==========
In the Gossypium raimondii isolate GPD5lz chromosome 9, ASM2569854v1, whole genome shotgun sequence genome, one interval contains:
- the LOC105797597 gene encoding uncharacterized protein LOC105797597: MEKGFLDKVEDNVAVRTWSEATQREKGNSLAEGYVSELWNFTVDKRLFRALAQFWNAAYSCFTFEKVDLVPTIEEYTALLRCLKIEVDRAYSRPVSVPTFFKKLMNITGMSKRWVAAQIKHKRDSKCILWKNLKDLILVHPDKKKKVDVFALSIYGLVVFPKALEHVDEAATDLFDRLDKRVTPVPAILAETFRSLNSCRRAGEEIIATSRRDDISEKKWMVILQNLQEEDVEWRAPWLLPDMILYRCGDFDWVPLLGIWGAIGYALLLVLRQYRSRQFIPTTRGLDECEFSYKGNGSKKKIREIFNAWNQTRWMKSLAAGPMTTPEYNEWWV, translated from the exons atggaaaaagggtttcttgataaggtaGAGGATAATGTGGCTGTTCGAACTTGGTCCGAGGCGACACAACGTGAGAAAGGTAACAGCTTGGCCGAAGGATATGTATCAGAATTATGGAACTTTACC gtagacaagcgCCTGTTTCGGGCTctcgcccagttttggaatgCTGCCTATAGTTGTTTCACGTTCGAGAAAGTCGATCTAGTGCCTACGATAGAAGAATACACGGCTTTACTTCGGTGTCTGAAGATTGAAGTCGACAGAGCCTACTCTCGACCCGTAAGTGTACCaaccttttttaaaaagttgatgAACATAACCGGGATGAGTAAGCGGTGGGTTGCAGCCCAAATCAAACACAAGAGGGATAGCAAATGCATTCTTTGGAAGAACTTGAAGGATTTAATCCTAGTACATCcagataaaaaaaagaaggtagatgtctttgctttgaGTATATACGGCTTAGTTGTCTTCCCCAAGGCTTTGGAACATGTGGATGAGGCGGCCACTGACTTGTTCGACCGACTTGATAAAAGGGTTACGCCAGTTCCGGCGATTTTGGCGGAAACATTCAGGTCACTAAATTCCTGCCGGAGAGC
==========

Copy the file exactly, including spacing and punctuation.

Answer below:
In the Gossypium raimondii isolate GPD5lz chromosome 9, ASM2569854v1, whole genome shotgun sequence genome, one interval contains:
- the LOC105797597 gene encoding uncharacterized protein LOC105797597: MEKGFLDKVEDNVAVRTWSEATQREKGNSLAEGYVSELWNFTVDKRLFRALAQFWNAAYSCFTFEKVDLVPTIEEYTALLRCLKIEVDRAYSRPVSVPTFFKKLMNITGMSKRWVAAQIKHKRDSKCILWKNLKDLILVHPDKKKKVDVFALSIYGLVVFPKALEHVDEAATDLFDRLDKRVTPVPAILAETFRSLNSCRRAGEEIIATSRRDDISEKKWMVILQNLQEEDVEWRAPWLLPDMILYRCGDFDWVPLLGIWGAIGYALLLVLRQYRSRQFIPTTRGLDECEFSYKGNGSKKKIREIFNAWNQTRWMKSLAAGPMTTPEYNEWWV, translated from the exons atggaaaaagggtttcttgataaggtaGAGGATAATGTGGCTGTTCGAACTTGGTCCGAGGCGACACAACGTGAGAAAGGTAACAGCTTGGCCGAAGGATATGTATCAGAATTATGGAACTTTACC gtagacaagcgCCTGTTTCGGGCTctcgcccagttttggaatgCTGCCTATAGTTGTTTCACGTTCGAGAAAGTCGATCTAGTGCCTACGATAGAAGAATACACGGCTTTACTTCGGTGTCTGAAGATTGAAGTCGACAGAGCCTACTCTCGACCCGTAAGTGTACCaaccttttttaaaaagttgatgAACATAACCGGGATGAGTAAGCGGTGGGTTGCAGCCCAAATCAAACACAAGAGGGATAGCAAATGCATTCTTTGGAAGAACTTGAAGGATTTAATCCTAGTACATCcagataaaaaaaagaaggtagatgtctttgctttgaGTATATACGGCTTAGTTGTCTTCCCCAAGGCTTTGGAACATGTGGATGAGGCGGCCACTGACTTGTTCGACCGACTTGATAAAAGGGTTACGCCAGTTCCGGCGATTTTGGCGGAAACATTCAGGTCACTAAATTCCTGCCGGAGAGC